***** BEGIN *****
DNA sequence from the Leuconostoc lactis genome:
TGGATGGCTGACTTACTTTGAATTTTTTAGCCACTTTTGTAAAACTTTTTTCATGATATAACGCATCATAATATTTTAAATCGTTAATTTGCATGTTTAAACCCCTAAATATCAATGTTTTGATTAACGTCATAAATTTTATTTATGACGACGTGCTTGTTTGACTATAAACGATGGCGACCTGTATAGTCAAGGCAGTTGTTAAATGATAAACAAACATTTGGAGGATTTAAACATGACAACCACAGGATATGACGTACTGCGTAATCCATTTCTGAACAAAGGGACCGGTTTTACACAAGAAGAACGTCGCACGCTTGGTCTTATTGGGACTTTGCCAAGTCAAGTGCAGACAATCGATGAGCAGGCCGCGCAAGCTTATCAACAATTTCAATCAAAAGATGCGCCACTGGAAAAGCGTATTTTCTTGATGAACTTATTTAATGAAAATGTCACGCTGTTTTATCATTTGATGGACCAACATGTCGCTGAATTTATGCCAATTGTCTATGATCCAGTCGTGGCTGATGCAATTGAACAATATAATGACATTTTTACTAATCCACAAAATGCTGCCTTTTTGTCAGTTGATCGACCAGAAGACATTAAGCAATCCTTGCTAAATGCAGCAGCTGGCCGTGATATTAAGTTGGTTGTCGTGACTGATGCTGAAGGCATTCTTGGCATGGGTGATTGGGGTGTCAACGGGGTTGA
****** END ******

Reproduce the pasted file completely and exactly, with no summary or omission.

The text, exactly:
DNA sequence from the Leuconostoc lactis genome:
TGGATGGCTGACTTACTTTGAATTTTTTAGCCACTTTTGTAAAACTTTTTTCATGATATAACGCATCATAATATTTTAAATCGTTAATTTGCATGTTTAAACCCCTAAATATCAATGTTTTGATTAACGTCATAAATTTTATTTATGACGACGTGCTTGTTTGACTATAAACGATGGCGACCTGTATAGTCAAGGCAGTTGTTAAATGATAAACAAACATTTGGAGGATTTAAACATGACAACCACAGGATATGACGTACTGCGTAATCCATTTCTGAACAAAGGGACCGGTTTTACACAAGAAGAACGTCGCACGCTTGGTCTTATTGGGACTTTGCCAAGTCAAGTGCAGACAATCGATGAGCAGGCCGCGCAAGCTTATCAACAATTTCAATCAAAAGATGCGCCACTGGAAAAGCGTATTTTCTTGATGAACTTATTTAATGAAAATGTCACGCTGTTTTATCATTTGATGGACCAACATGTCGCTGAATTTATGCCAATTGTCTATGATCCAGTCGTGGCTGATGCAATTGAACAATATAATGACATTTTTACTAATCCACAAAATGCTGCCTTTTTGTCAGTTGATCGACCAGAAGACATTAAGCAATCCTTGCTAAATGCAGCAGCTGGCCGTGATATTAAGTTGGTTGTCGTGACTGATGCTGAAGGCATTCTTGGCATGGGTGATTGGGGTGTCAACGGGGTTGA